Forager’s investment approach works best for investors who think the same way as we do. If you are considering investing with us you should understand value investing, have a long investment horizon and high tolerance for volatility.Understanding Value Investing
Are you ready?
If you meet those criteria and think we can help, you still have a big decision to make: what is the right percentage of your portfolio to invest with Forager?
To be clear, we are not financial advisors and even if we were we don’t know enough about you to give you financial advice. But here is some information to help you and or your financial advisor think about our role.
1. Get your asset allocation plan right
Step one is to have a plan. It doesn’t need to be complicated or sophisticated but you need to sit down and come up with an asset allocation plan that suits your personal situation. Short (0-5 years) term liquidity needs like living costs and holidays in cash and term deposits. Medium term requirements in bonds and other safer assets. Long-term assets in high returning asset classes like shares. Again, this is not our area of expertise. Either seek advice or peruse lots of the free online guides on the topic. Your aim should be to complete a table that looks something like this:
2. Find Forager's role in that portfolio
Once you have your asset allocation plan, you should have some target weights for Australian and International equities. This is where Forager potentially comes in.
Forager’s role in that equities portfolio can range between zero and a significant portion, depending on the portfolio objectives and your own preferences, investment horizon and risk tolerance.
Any potential investor should have a strong philosophical alignment with Forager’s value investing approach. Understand that we buy businesses, rather than predicting share prices, and agree that this is a logical and successful way to invest. If that isn’t you, you have found the wrong fund manager.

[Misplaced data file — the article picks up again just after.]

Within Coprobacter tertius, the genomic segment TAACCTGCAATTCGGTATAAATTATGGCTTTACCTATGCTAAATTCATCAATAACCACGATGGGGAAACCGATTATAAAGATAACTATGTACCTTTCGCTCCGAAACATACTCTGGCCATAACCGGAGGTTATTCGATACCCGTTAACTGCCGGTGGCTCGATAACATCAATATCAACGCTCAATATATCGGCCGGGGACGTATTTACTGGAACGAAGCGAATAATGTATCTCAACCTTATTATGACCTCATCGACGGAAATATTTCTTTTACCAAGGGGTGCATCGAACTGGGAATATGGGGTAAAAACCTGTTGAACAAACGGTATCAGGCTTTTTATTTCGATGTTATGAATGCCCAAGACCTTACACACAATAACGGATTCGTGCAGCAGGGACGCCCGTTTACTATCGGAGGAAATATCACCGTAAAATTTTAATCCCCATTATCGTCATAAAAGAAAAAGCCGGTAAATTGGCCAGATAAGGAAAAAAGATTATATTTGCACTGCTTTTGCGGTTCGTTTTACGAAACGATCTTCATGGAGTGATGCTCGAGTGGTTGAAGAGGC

Even among those philosophically aligned, however, there are important things to think about when contemplating how much to invest.
This table provides some indicators as to where you might fit on the spectrum.
3. Stick to it
It has been well documented that the average investor gets worse results than the average fund. Mostly this is a result of buying in at the top and then panic selling at the bottom.
My experience over the past decade is that Forager investors don’t make that mistake. They do make the mistake of being too clever on the entry point though. Many of them fellow value investors, they are always waiting for the coming crash before they invest their money.
For the most part that has been an expensive mistake. Once you have decided on the right asset allocation, our recommendation is not to faff with it. While it is not hard to find evidence after the fact, there is very little evidence that anyone can consistently and repeatedly predict market crashes.
There is a strong case for being invested in equities over the long term and if you can find a fund manager who does a bit better than average, the case is even stronger.
Get your portfolio allocation right and let us worry about nabbing the bargains.